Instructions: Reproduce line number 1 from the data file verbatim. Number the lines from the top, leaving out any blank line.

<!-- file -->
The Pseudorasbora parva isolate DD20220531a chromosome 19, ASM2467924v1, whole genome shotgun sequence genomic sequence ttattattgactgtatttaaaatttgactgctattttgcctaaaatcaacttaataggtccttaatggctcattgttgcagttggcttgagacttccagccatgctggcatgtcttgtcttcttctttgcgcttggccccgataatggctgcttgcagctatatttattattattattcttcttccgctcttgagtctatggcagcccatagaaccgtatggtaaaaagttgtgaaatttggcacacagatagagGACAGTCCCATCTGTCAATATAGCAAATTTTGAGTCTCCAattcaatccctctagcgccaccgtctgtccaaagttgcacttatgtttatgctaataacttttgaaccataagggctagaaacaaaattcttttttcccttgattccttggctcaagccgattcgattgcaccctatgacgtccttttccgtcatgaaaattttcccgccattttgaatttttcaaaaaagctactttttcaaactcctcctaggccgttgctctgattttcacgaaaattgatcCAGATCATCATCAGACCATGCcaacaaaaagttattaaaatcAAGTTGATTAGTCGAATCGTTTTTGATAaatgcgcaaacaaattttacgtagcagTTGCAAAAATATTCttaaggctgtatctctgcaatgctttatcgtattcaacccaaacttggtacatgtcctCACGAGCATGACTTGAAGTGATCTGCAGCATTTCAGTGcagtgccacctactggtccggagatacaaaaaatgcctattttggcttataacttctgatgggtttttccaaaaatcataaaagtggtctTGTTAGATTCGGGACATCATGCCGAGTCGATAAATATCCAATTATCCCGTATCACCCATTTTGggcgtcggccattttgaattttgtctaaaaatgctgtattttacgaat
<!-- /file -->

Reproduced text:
The Pseudorasbora parva isolate DD20220531a chromosome 19, ASM2467924v1, whole genome shotgun sequence genomic sequence ttattattgactgtatttaaaatttgactgctattttgcctaaaatcaacttaataggtccttaatggctcattgttgcagttggcttgagacttccagccatgctggcatgtcttgtcttcttctttgcgcttggccccgataatggctgcttgcagctatatttattattattattcttcttccgctcttgagtctatggcagcccatagaaccgtatggtaaaaagttgtgaaatttggcacacagatagagGACAGTCCCATCTGTCAATATAGCAAATTTTGAGTCTCCAattcaatccctctagcgccaccgtctgtccaaagttgcacttatgtttatgctaataacttttgaaccataagggctagaaacaaaattcttttttcccttgattccttggctcaagccgattcgattgcaccctatgacgtccttttccgtcatgaaaattttcccgccattttgaatttttcaaaaaagctactttttcaaactcctcctaggccgttgctctgattttcacgaaaattgatcCAGATCATCATCAGACCATGCcaacaaaaagttattaaaatcAAGTTGATTAGTCGAATCGTTTTTGATAaatgcgcaaacaaattttacgtagcagTTGCAAAAATATTCttaaggctgtatctctgcaatgctttatcgtattcaacccaaacttggtacatgtcctCACGAGCATGACTTGAAGTGATCTGCAGCATTTCAGTGcagtgccacctactggtccggagatacaaaaaatgcctattttggcttataacttctgatgggtttttccaaaaatcataaaagtggtctTGTTAGATTCGGGACATCATGCCGAGTCGATAAATATCCAATTATCCCGTATCACCCATTTTGggcgtcggccattttgaattttgtctaaaaatgctgtattttacgaat